Why Was My Disability Claim Denied If My Doctor Agrees That I’m Disabled?

The benefit programs that Social Security offers to Americans with disabilities are important. They allow people to continue living fulfilling lives even after they’ve lost the ability to work. People who are eligible for these benefits receive a monthly income, in addition to health insurance through Medicaid or Medicare.

To ensure that these benefits remain available to people with severe and permanent disabilities, the Social Security Administration imposes strict guidelines on who is eligible and who is not. To be eligible, a person’s condition must prevent them from earning a living wage. The disability must also be permanent, which means that it’s expected to last at least twelve months, or is terminal.

Unfortunately, the process of determining eligibility isn’t perfect, and all too often, people are incorrectly told that they are not disabled. In fact, Social Security sends more rejection letters than it does approval letters.

Understanding rejections from Social Security

Whether you’re applying for Social Security Disability Insurance (SSDI) or Supplemental Security Income (SSI), you must have a disabling medical condition, one that prevents you from working and isn’t expected to improve in the near future.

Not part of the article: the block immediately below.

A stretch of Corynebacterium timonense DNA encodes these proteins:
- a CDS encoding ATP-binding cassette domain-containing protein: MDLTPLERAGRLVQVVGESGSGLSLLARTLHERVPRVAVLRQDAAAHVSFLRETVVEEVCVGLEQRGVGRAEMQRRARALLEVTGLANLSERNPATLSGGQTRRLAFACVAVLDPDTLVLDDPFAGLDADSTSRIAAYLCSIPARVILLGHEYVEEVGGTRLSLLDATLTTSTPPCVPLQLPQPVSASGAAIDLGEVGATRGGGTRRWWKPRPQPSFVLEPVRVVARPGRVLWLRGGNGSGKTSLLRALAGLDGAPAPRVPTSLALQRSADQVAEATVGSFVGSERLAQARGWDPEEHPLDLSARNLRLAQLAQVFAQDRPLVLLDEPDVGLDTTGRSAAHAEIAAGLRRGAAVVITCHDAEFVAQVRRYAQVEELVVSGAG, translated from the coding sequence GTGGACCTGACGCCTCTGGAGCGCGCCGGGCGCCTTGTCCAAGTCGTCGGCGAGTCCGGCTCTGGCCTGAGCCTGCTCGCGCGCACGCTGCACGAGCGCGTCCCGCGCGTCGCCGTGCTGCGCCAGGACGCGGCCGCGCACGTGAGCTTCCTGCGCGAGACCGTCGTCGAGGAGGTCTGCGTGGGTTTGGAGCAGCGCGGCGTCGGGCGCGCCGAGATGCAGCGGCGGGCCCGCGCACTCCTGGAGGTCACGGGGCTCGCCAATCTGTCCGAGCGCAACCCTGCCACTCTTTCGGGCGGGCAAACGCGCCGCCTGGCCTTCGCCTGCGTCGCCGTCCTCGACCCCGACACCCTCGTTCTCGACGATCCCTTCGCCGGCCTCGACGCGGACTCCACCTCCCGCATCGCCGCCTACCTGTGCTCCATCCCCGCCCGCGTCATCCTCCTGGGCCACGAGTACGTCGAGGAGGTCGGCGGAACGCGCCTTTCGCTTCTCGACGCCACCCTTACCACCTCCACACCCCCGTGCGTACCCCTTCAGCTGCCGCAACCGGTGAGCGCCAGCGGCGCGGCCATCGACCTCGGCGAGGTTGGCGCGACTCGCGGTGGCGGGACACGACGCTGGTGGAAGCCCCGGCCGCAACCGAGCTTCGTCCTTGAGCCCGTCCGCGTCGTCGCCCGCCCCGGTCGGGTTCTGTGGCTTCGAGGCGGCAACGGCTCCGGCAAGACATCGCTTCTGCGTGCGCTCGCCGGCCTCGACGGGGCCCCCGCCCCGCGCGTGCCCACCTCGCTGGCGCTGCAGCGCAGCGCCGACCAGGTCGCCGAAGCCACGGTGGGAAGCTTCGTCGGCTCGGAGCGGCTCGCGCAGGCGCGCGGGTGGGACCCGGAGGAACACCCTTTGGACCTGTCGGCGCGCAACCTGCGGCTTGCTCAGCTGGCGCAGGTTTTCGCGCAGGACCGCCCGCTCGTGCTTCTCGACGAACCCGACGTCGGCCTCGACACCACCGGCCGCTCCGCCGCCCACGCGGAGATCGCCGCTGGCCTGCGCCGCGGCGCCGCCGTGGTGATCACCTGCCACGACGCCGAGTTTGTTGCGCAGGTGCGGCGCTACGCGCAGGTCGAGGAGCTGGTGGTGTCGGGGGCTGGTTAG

These guidelines may seem simple at first glance. Most often, the hard part is proving your degree of impairment to the Social Security Administration. In most cases, this isn’t as simple as having a certain disease or disability. After all, many people with chronic illnesses or other disabilities can still work full-time, so approval is usually given on a case-by-case basis.

Some of the most serious conditions, like certain kinds of cancer or dementia, automatically qualify a person for disability. These approvals are known as “Compassionate Allowances,” and they are most often given for terminal illnesses. Conditions that have variable symptoms or outcomes for different patients, like many autoimmune diseases or psychiatric conditions, aren’t approved automatically.

While a statement from your doctor carries a lot of weight, and may even be required in some cases, it doesn’t guarantee approval. Social Security has its own system for determining eligibility, and while it’s informed by the medical community, it isn’t always in complete agreement. This is often a source of frustration for applicants and their doctors alike.

What to do when you’ve been unfairly rejected

If you’ve been unfairly denied benefits, don’t give up. Many people are rejected the first time they apply, and these same people are often approved later. As long as you appeal the denial within 60 days, you’ll have another chance at approval.

No matter where you are in the process, we are here to help you every step of the way. Reach out to us by phone, email, or text message, and we’ll connect you to a qualified and experienced disability attorney. Schedule a free consultation today!